A unique Perlon record that is both extraordinarily complex and genuinely fun.
In an article for Say What?, Korda referenced Steve Reich's phase shift technique, which involved playing identical loops side by side at different speeds. This would amount to "the emulation of human embellishment." Akoko Ajeji is a unique addition to the Perlon catalogue, but Korda is a unique individual. A relentless critic of consumerism, she's best known outside music as the founder of the Church Of Euthanasia, a controversial sect that advocates population reduction through "suicide, abortion, cannibalism and sodomy."
You could write pages about Korda and the concept behind Akoko Ajeji without ever addressing the music. But how does it sound? As you might expect, compositions are busy, detailed and quirky. But they're not abstract. The LP is intensely musical, full of jazzy melodies that shift constantly in and out of step with each other, making it difficult for the ear to catch fixed patterns. Some of the best moments come early in tracks when musical phrases swirl meaninglessly round each other before a kick comes in, grounding the rhythm.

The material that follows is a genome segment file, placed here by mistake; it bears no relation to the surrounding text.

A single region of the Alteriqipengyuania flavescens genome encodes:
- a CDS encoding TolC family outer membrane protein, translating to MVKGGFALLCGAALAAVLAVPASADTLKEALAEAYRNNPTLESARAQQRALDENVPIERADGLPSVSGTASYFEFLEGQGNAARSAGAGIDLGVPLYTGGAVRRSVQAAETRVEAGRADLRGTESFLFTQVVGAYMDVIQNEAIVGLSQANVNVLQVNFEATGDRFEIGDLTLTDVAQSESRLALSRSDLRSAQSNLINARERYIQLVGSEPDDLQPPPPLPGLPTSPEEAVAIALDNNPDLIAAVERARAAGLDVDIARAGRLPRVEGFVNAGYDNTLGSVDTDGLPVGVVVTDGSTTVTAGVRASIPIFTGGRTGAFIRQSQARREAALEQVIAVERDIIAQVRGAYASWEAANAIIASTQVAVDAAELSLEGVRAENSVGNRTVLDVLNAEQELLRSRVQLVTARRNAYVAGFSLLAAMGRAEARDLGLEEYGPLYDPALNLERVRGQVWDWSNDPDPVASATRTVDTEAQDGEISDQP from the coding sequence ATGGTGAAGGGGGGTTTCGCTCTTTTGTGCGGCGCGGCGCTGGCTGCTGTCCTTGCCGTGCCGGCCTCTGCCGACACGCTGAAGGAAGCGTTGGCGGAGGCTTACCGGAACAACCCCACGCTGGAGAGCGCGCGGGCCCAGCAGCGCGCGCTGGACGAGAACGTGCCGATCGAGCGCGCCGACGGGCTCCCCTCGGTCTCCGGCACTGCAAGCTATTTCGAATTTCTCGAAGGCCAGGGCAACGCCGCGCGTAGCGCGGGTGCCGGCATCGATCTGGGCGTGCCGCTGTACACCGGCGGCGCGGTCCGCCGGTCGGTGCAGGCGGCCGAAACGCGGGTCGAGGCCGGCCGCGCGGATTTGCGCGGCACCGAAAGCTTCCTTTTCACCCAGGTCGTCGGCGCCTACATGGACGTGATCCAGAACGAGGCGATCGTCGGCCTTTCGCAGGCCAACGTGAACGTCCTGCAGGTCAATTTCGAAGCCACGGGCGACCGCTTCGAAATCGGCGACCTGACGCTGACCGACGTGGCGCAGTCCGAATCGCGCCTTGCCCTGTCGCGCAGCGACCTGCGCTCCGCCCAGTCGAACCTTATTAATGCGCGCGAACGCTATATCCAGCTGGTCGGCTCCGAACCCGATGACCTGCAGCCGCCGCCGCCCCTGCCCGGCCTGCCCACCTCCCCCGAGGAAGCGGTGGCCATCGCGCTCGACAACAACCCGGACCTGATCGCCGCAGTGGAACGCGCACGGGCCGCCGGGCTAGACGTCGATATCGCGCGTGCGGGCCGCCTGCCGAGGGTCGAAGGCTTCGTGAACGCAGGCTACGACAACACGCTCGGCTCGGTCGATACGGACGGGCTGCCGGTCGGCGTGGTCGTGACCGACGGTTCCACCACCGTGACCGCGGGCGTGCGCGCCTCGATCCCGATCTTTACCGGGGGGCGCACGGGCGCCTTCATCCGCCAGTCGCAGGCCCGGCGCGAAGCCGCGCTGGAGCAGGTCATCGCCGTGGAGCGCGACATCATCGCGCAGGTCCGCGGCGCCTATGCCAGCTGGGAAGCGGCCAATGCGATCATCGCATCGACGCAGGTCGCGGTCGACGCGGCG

But you could enjoy Akoko Ajeji simply as a genuinely fun house record. If you didn't know about the polymeter, "Ala Aye" could just be a late-night piano house track and "Asiri" a thumping Detroit groover. There are moments of euphoria and emotion—the disjointed, yearning melodies of "Egungun" or "Ra Mi" stand out. This video of Perlon boss Zip playing the latter at Sunwaves has been floating around for months. It's hard to believe that such a tender dance floor moment was crafted with such methodological rigour.
The strongest moments on the LP strike this unlikely balance between experimentalism and beauty. Sometimes, though, Korda's self-imposed restraints prove insurmountable. Intricacy becomes chaos—an overabundance of competing ideas makes a few tracks forgettable. Her unfashionably clean sound could also put listeners off. It's a refusal on Korda's part to invest energy in sound design. "These days I mostly avoid manipulating timbre because it's a distraction from harmony," she's said. But this doesn't prevent certain moments from being jarring.
The paradox of using rigid new structures to break free from old ones has a long history, going back to the serialist composers of the mid-20th century who rejected traditional tonality. It's a rebellious legacy evoked by Korda when she decries the ubiquity of four-on-the-floor dance music. She is not the first house and techno producer to move beyond this structure. But Akoko Ajeji is a highly original LP, whose fleeting moments of tender beauty are made all the more stunning by their improbability.